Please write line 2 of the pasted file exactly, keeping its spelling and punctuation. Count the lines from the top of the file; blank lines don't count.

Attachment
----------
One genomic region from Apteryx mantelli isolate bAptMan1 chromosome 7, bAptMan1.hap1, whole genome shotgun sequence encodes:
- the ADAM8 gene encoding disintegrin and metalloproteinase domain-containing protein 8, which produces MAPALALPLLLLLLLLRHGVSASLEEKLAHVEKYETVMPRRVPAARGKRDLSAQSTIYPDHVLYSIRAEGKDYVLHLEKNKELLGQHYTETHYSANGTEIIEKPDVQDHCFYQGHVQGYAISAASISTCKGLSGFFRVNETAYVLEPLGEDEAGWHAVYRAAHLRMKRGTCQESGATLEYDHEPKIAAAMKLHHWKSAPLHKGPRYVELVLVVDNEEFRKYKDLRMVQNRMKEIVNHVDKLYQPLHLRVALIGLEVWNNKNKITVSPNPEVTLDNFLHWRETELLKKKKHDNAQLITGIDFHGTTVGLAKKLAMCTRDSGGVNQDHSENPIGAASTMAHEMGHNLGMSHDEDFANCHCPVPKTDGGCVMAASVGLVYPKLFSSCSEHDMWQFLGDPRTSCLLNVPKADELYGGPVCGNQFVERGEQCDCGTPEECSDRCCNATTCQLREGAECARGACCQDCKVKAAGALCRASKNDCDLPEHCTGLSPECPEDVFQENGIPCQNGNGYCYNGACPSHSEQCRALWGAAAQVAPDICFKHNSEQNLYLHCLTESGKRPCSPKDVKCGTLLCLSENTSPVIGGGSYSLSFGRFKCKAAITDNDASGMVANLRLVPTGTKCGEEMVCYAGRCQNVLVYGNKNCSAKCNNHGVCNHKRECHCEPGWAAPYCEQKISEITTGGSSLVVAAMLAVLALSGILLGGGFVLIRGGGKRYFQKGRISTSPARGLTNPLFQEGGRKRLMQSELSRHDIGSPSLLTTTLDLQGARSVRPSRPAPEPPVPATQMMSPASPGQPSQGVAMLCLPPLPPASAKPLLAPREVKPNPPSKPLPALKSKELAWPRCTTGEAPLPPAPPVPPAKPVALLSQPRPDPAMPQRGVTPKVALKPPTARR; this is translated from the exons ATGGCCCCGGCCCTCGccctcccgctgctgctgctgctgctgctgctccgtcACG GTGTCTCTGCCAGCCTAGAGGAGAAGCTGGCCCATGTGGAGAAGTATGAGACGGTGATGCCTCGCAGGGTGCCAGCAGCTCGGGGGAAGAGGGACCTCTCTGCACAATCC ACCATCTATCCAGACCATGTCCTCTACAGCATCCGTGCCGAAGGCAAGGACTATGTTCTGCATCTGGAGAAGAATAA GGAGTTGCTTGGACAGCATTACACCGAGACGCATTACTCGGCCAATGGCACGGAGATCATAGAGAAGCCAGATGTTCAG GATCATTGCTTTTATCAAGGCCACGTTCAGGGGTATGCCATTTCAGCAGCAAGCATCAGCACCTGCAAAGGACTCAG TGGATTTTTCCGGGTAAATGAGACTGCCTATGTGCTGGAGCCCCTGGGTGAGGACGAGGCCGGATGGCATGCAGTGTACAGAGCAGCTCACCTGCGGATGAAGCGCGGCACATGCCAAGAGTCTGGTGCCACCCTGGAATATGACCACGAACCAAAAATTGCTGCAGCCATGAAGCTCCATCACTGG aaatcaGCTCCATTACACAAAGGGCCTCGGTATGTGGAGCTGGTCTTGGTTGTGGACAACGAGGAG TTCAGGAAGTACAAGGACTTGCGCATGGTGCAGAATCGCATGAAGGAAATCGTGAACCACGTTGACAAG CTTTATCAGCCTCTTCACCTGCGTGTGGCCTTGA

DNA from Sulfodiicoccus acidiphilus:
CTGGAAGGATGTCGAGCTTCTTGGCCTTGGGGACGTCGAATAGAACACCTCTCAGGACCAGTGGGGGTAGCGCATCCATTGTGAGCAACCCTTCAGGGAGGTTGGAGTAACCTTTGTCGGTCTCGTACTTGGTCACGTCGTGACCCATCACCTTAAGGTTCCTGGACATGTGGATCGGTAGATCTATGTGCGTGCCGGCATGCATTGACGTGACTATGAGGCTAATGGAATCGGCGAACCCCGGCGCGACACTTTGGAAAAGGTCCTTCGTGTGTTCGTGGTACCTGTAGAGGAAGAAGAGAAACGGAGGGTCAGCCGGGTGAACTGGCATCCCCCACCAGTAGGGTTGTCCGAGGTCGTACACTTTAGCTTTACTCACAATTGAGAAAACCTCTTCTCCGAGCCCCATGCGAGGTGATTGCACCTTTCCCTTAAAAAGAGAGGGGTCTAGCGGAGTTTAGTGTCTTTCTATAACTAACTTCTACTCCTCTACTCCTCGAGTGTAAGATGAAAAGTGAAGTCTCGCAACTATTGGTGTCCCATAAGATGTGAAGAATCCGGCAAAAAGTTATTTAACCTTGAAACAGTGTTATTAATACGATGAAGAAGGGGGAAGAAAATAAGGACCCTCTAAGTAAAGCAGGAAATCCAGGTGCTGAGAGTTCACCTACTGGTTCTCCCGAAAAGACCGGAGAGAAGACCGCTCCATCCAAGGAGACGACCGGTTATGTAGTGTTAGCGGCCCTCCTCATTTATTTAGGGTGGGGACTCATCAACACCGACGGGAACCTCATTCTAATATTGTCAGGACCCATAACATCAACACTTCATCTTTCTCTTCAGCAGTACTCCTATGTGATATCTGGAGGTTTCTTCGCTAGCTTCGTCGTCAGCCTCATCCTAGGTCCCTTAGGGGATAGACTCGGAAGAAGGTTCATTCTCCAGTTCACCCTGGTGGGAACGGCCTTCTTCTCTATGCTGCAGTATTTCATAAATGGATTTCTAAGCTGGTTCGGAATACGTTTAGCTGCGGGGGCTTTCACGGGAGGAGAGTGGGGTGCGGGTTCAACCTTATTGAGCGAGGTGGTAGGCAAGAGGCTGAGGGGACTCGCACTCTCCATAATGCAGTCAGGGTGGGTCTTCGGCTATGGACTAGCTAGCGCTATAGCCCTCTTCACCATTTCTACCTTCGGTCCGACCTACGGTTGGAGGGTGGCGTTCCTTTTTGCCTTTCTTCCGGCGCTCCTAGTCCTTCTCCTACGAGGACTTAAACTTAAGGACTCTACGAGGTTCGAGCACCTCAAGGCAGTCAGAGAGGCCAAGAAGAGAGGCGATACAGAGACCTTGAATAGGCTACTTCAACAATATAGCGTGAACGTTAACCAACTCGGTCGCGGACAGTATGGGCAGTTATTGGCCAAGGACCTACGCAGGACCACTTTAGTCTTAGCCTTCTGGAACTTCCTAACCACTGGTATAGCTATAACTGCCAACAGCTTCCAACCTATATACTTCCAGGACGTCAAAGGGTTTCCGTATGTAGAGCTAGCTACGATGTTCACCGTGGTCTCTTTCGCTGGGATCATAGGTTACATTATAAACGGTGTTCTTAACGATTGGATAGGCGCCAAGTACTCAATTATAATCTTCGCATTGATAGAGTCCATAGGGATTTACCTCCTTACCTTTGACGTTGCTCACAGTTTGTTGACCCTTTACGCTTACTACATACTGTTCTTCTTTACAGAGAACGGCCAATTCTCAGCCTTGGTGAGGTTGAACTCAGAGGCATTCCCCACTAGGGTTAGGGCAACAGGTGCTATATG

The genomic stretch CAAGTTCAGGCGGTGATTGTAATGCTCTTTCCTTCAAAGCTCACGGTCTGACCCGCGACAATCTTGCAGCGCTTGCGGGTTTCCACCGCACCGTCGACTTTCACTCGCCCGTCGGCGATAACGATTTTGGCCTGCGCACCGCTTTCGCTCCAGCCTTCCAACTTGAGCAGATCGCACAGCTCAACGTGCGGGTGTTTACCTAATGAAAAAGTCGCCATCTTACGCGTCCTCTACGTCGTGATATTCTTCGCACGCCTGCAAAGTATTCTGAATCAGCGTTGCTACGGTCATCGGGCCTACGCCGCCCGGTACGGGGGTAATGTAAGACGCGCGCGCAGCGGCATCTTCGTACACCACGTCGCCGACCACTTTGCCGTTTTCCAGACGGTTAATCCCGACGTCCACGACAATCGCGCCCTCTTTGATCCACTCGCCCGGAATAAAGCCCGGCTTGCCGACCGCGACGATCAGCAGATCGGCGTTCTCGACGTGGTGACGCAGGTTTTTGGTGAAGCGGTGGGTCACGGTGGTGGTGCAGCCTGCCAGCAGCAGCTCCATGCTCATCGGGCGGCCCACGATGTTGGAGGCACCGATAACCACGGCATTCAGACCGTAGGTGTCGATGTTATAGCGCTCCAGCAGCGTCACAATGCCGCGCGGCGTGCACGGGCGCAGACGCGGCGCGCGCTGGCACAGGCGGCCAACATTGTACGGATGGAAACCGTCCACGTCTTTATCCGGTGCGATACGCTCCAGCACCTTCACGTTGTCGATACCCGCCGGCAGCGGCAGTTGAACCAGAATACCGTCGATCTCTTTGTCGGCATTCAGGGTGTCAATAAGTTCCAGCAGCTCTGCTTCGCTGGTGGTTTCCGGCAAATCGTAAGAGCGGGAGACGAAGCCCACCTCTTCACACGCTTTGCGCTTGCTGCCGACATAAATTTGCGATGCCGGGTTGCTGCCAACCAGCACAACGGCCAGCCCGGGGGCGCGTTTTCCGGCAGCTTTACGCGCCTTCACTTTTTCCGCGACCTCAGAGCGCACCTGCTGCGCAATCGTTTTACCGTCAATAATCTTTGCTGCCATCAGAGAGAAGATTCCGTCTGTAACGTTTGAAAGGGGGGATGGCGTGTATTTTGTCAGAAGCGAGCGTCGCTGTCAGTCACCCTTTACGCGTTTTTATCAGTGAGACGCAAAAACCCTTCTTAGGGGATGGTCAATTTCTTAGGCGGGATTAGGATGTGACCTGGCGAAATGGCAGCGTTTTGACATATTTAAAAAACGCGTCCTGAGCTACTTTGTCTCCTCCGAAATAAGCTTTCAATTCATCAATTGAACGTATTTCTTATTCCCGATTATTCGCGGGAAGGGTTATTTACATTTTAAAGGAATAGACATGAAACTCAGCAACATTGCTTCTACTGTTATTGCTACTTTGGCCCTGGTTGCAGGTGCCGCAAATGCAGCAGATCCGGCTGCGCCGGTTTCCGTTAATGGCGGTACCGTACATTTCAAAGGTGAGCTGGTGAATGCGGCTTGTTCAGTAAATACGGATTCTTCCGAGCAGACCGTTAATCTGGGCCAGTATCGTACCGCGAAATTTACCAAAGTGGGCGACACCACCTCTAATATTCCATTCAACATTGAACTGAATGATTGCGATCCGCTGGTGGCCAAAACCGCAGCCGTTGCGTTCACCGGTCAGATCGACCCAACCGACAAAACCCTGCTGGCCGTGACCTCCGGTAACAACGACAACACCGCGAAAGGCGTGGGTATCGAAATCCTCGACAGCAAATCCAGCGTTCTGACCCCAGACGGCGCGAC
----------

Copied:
- the ADAM8 gene encoding disintegrin and metalloproteinase domain-containing protein 8, which produces MAPALALPLLLLLLLLRHGVSASLEEKLAHVEKYETVMPRRVPAARGKRDLSAQSTIYPDHVLYSIRAEGKDYVLHLEKNKELLGQHYTETHYSANGTEIIEKPDVQDHCFYQGHVQGYAISAASISTCKGLSGFFRVNETAYVLEPLGEDEAGWHAVYRAAHLRMKRGTCQESGATLEYDHEPKIAAAMKLHHWKSAPLHKGPRYVELVLVVDNEEFRKYKDLRMVQNRMKEIVNHVDKLYQPLHLRVALIGLEVWNNKNKITVSPNPEVTLDNFLHWRETELLKKKKHDNAQLITGIDFHGTTVGLAKKLAMCTRDSGGVNQDHSENPIGAASTMAHEMGHNLGMSHDEDFANCHCPVPKTDGGCVMAASVGLVYPKLFSSCSEHDMWQFLGDPRTSCLLNVPKADELYGGPVCGNQFVERGEQCDCGTPEECSDRCCNATTCQLREGAECARGACCQDCKVKAAGALCRASKNDCDLPEHCTGLSPECPEDVFQENGIPCQNGNGYCYNGACPSHSEQCRALWGAAAQVAPDICFKHNSEQNLYLHCLTESGKRPCSPKDVKCGTLLCLSENTSPVIGGGSYSLSFGRFKCKAAITDNDASGMVANLRLVPTGTKCGEEMVCYAGRCQNVLVYGNKNCSAKCNNHGVCNHKRECHCEPGWAAPYCEQKISEITTGGSSLVVAAMLAVLALSGILLGGGFVLIRGGGKRYFQKGRISTSPARGLTNPLFQEGGRKRLMQSELSRHDIGSPSLLTTTLDLQGARSVRPSRPAPEPPVPATQMMSPASPGQPSQGVAMLCLPPLPPASAKPLLAPREVKPNPPSKPLPALKSKELAWPRCTTGEAPLPPAPPVPPAKPVALLSQPRPDPAMPQRGVTPKVALKPPTARR; this is translated from the exons ATGGCCCCGGCCCTCGccctcccgctgctgctgctgctgctgctgctccgtcACG GTGTCTCTGCCAGCCTAGAGGAGAAGCTGGCCCATGTGGAGAAGTATGAGACGGTGATGCCTCGCAGGGTGCCAGCAGCTCGGGGGAAGAGGGACCTCTCTGCACAATCC ACCATCTATCCAGACCATGTCCTCTACAGCATCCGTGCCGAAGGCAAGGACTATGTTCTGCATCTGGAGAAGAATAA GGAGTTGCTTGGACAGCATTACACCGAGACGCATTACTCGGCCAATGGCACGGAGATCATAGAGAAGCCAGATGTTCAG GATCATTGCTTTTATCAAGGCCACGTTCAGGGGTATGCCATTTCAGCAGCAAGCATCAGCACCTGCAAAGGACTCAG TGGATTTTTCCGGGTAAATGAGACTGCCTATGTGCTGGAGCCCCTGGGTGAGGACGAGGCCGGATGGCATGCAGTGTACAGAGCAGCTCACCTGCGGATGAAGCGCGGCACATGCCAAGAGTCTGGTGCCACCCTGGAATATGACCACGAACCAAAAATTGCTGCAGCCATGAAGCTCCATCACTGG aaatcaGCTCCATTACACAAAGGGCCTCGGTATGTGGAGCTGGTCTTGGTTGTGGACAACGAGGAG TTCAGGAAGTACAAGGACTTGCGCATGGTGCAGAATCGCATGAAGGAAATCGTGAACCACGTTGACAAG CTTTATCAGCCTCTTCACCTGCGTGTGGCCTTGA